Dani Pedrosa: MotoGP Point Of View

One lap of Circuit of The Americas on a factory Repsol Honda.

Dani Pedrosa and Marc Marquez

Dani Pedrosa and Marc Marquez

Dani Pedrosa's Honda is started, he rocks it off the stand, engages first and accelerates to the droning pit-speed limit. Once he lowers his faceshield, the engine winds up effortlessly like a blender on "liquefy." It should: This 1000cc V-Four makes 240 horsepower, and the bike weighs only 350 pounds.

After Pedrosa makes the 270-degree left at the hilltop Turn 1, you hear the engine revs rise and fall as the bike corners right-left-right-left through eight bends to reach the almost 3500-foot-long straight. We can see Pedrosa's left hand move slightly for each downshift, but clutchless upshifts by the "seamless-shift" six-speed gearbox are almost imperceptible. We hear the engine give some power in the downshifts; new software this year addresses the RC213V's dislike of closed-throttle running.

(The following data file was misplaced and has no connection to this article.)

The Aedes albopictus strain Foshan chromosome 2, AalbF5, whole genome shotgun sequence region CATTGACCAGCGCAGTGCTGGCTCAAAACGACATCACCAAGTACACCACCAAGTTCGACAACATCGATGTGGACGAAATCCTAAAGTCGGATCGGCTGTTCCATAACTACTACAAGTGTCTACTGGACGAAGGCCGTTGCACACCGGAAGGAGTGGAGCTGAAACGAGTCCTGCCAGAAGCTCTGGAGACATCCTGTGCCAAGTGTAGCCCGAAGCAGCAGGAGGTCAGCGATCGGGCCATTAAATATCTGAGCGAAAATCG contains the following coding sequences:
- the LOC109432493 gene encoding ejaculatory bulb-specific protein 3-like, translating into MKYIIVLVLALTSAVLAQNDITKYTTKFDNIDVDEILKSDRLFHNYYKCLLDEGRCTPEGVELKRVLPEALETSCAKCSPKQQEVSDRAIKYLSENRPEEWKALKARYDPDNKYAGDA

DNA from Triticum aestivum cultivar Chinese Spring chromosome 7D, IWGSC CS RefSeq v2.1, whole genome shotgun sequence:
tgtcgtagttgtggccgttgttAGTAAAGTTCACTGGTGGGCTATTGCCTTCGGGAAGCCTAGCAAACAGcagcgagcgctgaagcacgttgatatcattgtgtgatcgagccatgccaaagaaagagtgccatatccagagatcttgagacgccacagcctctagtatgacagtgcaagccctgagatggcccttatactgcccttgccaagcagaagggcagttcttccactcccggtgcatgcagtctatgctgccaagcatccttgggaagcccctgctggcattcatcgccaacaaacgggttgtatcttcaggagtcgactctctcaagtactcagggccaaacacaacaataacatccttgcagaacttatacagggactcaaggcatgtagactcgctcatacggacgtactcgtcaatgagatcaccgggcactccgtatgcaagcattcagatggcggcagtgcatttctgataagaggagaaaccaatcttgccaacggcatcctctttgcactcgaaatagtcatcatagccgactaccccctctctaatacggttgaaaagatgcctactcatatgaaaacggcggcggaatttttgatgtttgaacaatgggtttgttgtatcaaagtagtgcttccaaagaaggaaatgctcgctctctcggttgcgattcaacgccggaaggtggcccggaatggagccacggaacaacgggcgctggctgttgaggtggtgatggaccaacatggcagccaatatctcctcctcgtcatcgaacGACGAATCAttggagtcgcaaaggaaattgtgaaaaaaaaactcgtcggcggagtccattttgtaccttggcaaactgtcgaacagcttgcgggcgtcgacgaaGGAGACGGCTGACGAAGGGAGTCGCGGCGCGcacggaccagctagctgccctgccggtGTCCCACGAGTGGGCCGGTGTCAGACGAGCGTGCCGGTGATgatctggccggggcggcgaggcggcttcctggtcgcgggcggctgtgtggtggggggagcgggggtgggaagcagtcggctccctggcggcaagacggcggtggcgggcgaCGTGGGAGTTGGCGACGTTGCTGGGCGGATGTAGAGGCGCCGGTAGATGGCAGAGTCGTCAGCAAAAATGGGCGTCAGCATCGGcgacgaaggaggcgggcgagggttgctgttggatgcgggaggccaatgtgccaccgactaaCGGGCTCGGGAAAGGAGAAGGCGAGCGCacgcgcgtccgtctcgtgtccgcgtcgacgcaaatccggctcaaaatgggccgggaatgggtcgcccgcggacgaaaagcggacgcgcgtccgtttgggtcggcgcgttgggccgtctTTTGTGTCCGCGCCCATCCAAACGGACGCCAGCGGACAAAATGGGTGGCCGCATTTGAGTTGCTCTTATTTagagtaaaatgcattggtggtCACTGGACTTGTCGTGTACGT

Pedrosa accelerates through all six gears to more than 200 mph in 14-15 seconds, then super-hard deceleration from the carbon brakes down to first again for the left hairpin at the end, a zig and zag, followed by the long right-hander around the tower, two lefts and onto the straight again and into the pit. Everything we see—track, rider, bike—is so perfect that this could be a video-game sequence, but all of it is real.

We hear the engine idle as he rolls to a stop and the bike is “caught” by a crewman. A racing engine idles? Yes, it does. Any engine harshness disturbs traction when the bike is on the edges of its tires. Power with smoothness is the key to quick laps.